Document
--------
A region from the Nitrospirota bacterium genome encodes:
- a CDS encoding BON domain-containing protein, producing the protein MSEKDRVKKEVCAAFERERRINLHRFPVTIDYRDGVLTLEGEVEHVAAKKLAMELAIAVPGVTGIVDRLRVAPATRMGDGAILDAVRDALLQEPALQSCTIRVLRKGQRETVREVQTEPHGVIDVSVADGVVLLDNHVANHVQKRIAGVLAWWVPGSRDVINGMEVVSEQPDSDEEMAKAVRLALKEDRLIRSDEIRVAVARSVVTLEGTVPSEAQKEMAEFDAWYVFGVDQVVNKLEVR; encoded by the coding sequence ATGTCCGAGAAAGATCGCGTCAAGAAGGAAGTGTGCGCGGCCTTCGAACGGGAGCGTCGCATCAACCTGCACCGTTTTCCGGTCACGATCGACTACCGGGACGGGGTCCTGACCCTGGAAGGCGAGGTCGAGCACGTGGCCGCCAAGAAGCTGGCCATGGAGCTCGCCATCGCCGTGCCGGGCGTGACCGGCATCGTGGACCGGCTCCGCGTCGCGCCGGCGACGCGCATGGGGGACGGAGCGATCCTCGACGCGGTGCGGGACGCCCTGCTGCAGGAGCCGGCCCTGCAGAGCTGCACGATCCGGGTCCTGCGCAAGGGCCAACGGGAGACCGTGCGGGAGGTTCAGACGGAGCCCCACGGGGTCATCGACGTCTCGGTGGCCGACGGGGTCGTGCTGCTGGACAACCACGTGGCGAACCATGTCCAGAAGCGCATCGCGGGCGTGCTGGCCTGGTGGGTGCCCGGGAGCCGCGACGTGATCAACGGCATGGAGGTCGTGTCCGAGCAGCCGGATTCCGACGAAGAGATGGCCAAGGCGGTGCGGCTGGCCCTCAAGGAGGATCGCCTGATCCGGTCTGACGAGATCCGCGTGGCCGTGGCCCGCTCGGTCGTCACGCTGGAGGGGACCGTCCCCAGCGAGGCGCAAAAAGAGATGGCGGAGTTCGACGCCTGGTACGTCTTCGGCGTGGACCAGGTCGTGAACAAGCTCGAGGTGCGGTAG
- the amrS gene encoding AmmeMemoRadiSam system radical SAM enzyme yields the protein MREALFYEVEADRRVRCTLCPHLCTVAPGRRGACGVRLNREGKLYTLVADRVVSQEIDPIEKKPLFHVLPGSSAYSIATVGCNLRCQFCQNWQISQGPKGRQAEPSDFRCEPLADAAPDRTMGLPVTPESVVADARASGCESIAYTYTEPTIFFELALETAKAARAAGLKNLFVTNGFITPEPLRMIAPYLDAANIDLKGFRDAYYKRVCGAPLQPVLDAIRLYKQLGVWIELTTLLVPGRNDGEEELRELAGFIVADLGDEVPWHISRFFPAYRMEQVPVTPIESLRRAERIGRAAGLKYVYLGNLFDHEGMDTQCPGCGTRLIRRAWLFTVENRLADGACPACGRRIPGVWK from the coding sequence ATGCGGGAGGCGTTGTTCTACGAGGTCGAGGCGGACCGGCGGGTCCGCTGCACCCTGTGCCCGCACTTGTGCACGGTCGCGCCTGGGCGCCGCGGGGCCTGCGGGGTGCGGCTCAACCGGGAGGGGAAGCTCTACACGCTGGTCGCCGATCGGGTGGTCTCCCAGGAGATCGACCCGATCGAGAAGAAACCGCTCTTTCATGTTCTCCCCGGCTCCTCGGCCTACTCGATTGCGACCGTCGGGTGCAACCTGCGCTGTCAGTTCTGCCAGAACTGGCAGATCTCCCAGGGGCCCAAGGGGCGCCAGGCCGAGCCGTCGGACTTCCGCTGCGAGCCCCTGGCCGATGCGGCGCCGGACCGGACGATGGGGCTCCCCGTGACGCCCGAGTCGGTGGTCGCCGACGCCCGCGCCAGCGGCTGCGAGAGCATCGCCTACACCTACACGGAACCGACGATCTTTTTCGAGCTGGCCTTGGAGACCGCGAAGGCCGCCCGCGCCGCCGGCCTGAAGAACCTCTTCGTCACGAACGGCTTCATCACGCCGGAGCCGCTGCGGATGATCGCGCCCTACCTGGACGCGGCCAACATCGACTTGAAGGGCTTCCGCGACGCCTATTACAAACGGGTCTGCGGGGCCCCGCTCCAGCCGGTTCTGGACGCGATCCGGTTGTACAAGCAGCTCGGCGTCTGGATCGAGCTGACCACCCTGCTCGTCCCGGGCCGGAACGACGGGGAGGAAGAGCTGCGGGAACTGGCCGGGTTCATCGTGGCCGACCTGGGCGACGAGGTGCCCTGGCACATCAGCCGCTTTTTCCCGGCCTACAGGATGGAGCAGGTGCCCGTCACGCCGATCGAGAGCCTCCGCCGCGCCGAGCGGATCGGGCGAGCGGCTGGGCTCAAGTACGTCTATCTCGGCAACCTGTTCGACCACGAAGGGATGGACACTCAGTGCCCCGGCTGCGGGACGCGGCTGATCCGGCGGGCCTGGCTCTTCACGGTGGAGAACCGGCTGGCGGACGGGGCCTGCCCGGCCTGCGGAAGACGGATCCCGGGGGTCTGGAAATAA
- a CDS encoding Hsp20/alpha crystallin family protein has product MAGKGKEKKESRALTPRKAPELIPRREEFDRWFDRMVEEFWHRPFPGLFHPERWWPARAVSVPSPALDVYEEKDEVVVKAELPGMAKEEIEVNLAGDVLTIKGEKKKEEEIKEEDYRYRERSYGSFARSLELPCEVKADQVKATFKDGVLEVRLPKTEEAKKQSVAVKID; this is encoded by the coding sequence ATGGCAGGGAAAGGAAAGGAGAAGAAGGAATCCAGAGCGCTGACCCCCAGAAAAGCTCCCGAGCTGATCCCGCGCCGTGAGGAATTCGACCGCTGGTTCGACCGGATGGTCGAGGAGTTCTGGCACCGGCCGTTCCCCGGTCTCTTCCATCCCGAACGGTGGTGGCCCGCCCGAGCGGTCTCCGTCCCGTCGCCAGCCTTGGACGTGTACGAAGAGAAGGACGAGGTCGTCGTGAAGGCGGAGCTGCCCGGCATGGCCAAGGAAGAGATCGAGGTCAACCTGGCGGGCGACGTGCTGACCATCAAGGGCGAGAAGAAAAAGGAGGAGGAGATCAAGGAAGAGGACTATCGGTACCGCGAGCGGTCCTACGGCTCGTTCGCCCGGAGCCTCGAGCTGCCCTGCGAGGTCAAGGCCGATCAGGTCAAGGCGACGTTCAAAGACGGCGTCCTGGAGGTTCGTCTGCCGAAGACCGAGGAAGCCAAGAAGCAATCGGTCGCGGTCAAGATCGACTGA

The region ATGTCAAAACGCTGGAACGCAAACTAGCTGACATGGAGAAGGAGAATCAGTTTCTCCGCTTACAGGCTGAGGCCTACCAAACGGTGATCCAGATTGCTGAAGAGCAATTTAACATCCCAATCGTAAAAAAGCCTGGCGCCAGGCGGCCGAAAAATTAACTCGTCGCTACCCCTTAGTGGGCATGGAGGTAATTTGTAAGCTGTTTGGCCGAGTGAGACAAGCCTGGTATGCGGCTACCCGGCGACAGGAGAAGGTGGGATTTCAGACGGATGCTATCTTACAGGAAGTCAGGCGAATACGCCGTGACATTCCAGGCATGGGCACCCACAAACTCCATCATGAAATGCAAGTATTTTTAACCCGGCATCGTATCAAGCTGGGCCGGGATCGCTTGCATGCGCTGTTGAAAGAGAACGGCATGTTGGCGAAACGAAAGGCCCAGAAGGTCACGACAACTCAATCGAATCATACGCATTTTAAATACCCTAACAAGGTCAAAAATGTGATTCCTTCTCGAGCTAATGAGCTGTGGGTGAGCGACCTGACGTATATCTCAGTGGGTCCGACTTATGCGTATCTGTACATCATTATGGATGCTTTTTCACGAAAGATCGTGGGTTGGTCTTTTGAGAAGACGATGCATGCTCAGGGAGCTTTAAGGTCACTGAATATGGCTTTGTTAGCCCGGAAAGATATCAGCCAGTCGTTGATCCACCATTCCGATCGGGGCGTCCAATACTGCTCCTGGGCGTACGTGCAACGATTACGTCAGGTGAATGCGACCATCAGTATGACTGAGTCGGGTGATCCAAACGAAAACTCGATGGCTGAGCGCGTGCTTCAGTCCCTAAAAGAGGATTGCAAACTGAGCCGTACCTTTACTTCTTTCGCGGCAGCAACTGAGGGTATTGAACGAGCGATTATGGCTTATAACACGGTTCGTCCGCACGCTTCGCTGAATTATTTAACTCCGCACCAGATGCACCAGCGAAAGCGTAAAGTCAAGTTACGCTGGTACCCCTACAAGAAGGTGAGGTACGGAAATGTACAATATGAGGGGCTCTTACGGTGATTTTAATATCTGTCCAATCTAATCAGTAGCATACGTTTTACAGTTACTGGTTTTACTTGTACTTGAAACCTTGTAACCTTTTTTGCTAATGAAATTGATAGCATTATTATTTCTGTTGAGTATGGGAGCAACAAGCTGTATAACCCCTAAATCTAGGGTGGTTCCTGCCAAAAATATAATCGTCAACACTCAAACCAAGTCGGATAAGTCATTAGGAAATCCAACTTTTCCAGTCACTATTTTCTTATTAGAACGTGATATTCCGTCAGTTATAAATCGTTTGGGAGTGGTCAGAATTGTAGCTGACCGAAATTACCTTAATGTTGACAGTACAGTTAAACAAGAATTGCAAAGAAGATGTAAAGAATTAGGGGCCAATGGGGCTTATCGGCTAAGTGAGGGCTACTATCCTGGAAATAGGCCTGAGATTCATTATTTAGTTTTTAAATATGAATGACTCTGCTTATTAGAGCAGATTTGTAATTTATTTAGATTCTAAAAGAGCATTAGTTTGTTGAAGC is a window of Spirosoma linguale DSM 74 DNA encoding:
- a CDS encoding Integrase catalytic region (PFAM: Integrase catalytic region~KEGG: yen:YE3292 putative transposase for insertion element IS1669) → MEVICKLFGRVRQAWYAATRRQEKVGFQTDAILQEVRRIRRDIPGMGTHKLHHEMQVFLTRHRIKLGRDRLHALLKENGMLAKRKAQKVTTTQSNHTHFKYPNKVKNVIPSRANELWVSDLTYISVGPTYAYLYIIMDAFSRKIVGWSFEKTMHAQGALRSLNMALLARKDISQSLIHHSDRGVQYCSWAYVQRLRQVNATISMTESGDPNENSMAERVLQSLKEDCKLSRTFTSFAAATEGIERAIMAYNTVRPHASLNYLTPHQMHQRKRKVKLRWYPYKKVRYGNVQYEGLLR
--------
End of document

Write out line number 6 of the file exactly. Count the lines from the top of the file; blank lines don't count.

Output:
- a CDS encoding Integrase catalytic region (PFAM: Integrase catalytic region~KEGG: yen:YE3292 putative transposase for insertion element IS1669) → MEVICKLFGRVRQAWYAATRRQEKVGFQTDAILQEVRRIRRDIPGMGTHKLHHEMQVFLTRHRIKLGRDRLHALLKENGMLAKRKAQKVTTTQSNHTHFKYPNKVKNVIPSRANELWVSDLTYISVGPTYAYLYIIMDAFSRKIVGWSFEKTMHAQGALRSLNMALLARKDISQSLIHHSDRGVQYCSWAYVQRLRQVNATISMTESGDPNENSMAERVLQSLKEDCKLSRTFTSFAAATEGIERAIMAYNTVRPHASLNYLTPHQMHQRKRKVKLRWYPYKKVRYGNVQYEGLLR